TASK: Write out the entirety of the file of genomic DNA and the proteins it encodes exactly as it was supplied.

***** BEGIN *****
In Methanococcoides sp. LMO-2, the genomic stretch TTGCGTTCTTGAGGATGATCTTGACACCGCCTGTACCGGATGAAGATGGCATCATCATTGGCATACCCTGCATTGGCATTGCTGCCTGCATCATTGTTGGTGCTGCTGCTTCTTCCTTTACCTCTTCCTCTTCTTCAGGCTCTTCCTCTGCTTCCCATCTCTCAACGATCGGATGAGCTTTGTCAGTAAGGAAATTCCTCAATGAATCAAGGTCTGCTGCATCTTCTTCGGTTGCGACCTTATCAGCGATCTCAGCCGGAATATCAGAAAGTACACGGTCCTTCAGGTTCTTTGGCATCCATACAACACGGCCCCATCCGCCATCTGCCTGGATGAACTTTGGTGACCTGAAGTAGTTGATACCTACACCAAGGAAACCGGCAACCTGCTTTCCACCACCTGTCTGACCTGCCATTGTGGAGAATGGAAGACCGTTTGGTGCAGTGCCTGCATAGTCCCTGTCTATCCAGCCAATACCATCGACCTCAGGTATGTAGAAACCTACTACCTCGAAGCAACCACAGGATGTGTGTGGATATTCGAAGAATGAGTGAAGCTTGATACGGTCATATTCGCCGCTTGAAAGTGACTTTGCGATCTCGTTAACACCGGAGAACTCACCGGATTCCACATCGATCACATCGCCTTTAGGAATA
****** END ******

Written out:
In Methanococcoides sp. LMO-2, the genomic stretch TTGCGTTCTTGAGGATGATCTTGACACCGCCTGTACCGGATGAAGATGGCATCATCATTGGCATACCCTGCATTGGCATTGCTGCCTGCATCATTGTTGGTGCTGCTGCTTCTTCCTTTACCTCTTCCTCTTCTTCAGGCTCTTCCTCTGCTTCCCATCTCTCAACGATCGGATGAGCTTTGTCAGTAAGGAAATTCCTCAATGAATCAAGGTCTGCTGCATCTTCTTCGGTTGCGACCTTATCAGCGATCTCAGCCGGAATATCAGAAAGTACACGGTCCTTCAGGTTCTTTGGCATCCATACAACACGGCCCCATCCGCCATCTGCCTGGATGAACTTTGGTGACCTGAAGTAGTTGATACCTACACCAAGGAAACCGGCAACCTGCTTTCCACCACCTGTCTGACCTGCCATTGTGGAGAATGGAAGACCGTTTGGTGCAGTGCCTGCATAGTCCCTGTCTATCCAGCCAATACCATCGACCTCAGGTATGTAGAAACCTACTACCTCGAAGCAACCACAGGATGTGTGTGGATATTCGAAGAATGAGTGAAGCTTGATACGGTCATATTCGCCGCTTGAAAGTGACTTTGCGATCTCGTTAACACCGGAGAACTCACCGGATTCCACATCGATCACATCGCCTTTAGGAATA